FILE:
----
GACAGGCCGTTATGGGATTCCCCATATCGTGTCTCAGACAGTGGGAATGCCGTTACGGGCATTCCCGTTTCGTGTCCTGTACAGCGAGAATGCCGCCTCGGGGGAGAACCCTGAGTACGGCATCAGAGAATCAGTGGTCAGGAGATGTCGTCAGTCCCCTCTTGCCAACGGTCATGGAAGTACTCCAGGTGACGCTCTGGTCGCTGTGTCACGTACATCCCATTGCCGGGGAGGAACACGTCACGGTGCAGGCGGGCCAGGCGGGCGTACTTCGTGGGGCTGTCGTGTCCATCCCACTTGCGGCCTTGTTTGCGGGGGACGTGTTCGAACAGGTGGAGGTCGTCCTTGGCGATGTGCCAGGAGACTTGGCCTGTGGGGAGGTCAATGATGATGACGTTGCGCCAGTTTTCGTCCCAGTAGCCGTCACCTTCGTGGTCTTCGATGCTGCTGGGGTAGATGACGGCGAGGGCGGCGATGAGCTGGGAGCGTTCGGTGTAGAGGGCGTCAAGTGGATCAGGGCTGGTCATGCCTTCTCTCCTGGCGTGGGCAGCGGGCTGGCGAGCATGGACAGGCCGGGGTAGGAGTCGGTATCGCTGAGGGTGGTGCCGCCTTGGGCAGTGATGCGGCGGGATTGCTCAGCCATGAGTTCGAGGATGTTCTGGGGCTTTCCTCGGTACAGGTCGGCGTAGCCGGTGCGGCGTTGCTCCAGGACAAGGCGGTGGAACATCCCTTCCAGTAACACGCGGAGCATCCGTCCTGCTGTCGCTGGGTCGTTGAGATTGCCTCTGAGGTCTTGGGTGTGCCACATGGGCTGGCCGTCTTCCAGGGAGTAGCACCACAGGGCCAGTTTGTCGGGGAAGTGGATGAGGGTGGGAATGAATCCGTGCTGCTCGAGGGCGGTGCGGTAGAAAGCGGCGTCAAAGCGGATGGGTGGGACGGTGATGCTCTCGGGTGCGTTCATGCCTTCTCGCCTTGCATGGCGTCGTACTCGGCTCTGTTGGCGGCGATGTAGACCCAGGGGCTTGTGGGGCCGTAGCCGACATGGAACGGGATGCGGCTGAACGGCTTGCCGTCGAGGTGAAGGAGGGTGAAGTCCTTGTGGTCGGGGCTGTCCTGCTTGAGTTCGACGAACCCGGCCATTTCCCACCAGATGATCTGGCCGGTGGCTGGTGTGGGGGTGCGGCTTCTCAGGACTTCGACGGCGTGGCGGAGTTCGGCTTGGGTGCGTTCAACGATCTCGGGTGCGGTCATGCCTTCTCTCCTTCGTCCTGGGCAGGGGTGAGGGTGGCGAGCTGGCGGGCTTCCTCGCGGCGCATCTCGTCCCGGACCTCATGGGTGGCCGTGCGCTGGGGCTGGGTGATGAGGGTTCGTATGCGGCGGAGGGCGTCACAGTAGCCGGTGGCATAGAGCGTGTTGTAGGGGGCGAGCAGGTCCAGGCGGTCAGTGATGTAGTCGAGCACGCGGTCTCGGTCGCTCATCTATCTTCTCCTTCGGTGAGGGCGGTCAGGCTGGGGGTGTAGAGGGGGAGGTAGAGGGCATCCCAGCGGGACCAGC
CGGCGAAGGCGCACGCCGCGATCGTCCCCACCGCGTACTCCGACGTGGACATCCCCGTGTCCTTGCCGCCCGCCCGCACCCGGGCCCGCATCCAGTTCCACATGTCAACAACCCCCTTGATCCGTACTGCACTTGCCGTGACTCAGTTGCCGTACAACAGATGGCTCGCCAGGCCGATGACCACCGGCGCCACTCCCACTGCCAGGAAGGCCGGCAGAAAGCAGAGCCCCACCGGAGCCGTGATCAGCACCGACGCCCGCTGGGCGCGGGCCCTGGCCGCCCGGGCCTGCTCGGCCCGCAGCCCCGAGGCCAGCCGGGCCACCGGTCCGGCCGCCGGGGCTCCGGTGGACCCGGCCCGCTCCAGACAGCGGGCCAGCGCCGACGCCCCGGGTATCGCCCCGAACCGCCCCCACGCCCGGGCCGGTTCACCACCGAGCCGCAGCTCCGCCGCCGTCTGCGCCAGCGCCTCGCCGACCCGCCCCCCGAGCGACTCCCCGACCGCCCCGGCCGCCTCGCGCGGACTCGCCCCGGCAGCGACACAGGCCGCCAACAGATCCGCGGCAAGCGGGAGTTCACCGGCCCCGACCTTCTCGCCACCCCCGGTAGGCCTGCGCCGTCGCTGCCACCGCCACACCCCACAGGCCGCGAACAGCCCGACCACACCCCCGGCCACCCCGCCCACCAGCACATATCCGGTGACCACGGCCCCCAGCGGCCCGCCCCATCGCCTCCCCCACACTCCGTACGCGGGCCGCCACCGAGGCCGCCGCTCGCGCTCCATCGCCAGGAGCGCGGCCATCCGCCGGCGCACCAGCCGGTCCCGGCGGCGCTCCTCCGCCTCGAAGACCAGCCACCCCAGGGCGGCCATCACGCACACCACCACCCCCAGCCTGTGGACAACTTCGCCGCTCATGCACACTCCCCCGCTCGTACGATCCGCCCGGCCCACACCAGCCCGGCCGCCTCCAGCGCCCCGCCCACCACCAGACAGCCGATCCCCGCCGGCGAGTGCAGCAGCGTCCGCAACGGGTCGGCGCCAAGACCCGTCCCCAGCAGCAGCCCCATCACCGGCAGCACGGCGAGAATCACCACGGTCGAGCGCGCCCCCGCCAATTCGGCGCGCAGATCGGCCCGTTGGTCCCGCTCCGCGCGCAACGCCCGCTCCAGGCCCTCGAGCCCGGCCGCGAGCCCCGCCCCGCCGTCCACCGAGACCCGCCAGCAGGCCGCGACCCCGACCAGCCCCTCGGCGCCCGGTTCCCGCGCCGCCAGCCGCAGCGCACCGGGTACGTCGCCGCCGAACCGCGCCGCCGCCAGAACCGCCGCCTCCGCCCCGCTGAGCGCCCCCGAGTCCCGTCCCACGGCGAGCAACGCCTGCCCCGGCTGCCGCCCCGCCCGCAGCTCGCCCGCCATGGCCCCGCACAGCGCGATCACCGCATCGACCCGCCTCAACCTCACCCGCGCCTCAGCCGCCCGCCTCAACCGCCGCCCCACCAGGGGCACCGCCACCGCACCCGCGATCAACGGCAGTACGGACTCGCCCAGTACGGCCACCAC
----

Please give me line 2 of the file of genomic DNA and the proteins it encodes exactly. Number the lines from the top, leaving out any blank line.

CGGCGAAGGCGCACGCCGCGATCGTCCCCACCGCGTACTCCGACGTGGACATCCCCGTGTCCTTGCCGCCCGCCCGCACCCGGGCCCGCATCCAGTTCCACATGTCAACAACCCCCTTGATCCGTACTGCACTTGCCGTGACTCAGTTGCCGTACAACAGATGGCTCGCCAGGCCGATGACCACCGGCGCCACTCCCACTGCCAGGAAGGCCGGCAGAAAGCAGAGCCCCACCGGAGCCGTGATCAGCACCGACGCCCGCTGGGCGCGGGCCCTGGCCGCCCGGGCCTGCTCGGCCCGCAGCCCCGAGGCCAGCCGGGCCACCGGTCCGGCCGCCGGGGCTCCGGTGGACCCGGCCCGCTCCAGACAGCGGGCCAGCGCCGACGCCCCGGGTATCGCCCCGAACCGCCCCCACGCCCGGGCCGGTTCACCACCGAGCCGCAGCTCCGCCGCCGTCTGCGCCAGCGCCTCGCCGACCCGCCCCCCGAGCGACTCCCCGACCGCCCCGGCCGCCTCGCGCGGACTCGCCCCGGCAGCGACACAGGCCGCCAACAGATCCGCGGCAAGCGGGAGTTCACCGGCCCCGACCTTCTCGCCACCCCCGGTAGGCCTGCGCCGTCGCTGCCACCGCCACACCCCACAGGCCGCGAACAGCCCGACCACACCCCCGGCCACCCCGCCCACCAGCACATATCCGGTGACCACGGCCCCCAGCGGCCCGCCCCATCGCCTCCCCCACACTCCGTACGCGGGCCGCCACCGAGGCCGCCGCTCGCGCTCCATCGCCAGGAGCGCGGCCATCCGCCGGCGCACCAGCCGGTCCCGGCGGCGCTCCTCCGCCTCGAAGACCAGCCACCCCAGGGCGGCCATCACGCACACCACCACCCCCAGCCTGTGGACAACTTCGCCGCTCATGCACACTCCCCCGCTCGTACGATCCGCCCGGCCCACACCAGCCCGGCCGCCTCCAGCGCCCCGCCCACCACCAGACAGCCGATCCCCGCCGGCGAGTGCAGCAGCGTCCGCAACGGGTCGGCGCCAAGACCCGTCCCCAGCAGCAGCCCCATCACCGGCAGCACGGCGAGAATCACCACGGTCGAGCGCGCCCCCGCCAATTCGGCGCGCAGATCGGCCCGTTGGTCCCGCTCCGCGCGCAACGCCCGCTCCAGGCCCTCGAGCCCGGCCGCGAGCCCCGCCCCGCCGTCCACCGAGACCCGCCAGCAGGCCGCGACCCCGACCAGCCCCTCGGCGCCCGGTTCCCGCGCCGCCAGCCGCAGCGCACCGGGTACGTCGCCGCCGAACCGCGCCGCCGCCAGAACCGCCGCCTCCGCCCCGCTGAGCGCCCCCGAGTCCCGTCCCACGGCGAGCAACGCCTGCCCCGGCTGCCGCCCCGCCCGCAGCTCGCCCGCCATGGCCCCGCACAGCGCGATCACCGCATCGACCCGCCTCAACCTCACCCGCGCCTCAGCCGCCCGCCTCAACCGCCGCCCCACCAGGGGCACCGCCACCGCACCCGCGATCAACGGCAGTACGGACTCGCCCAGTACGGCCACCAC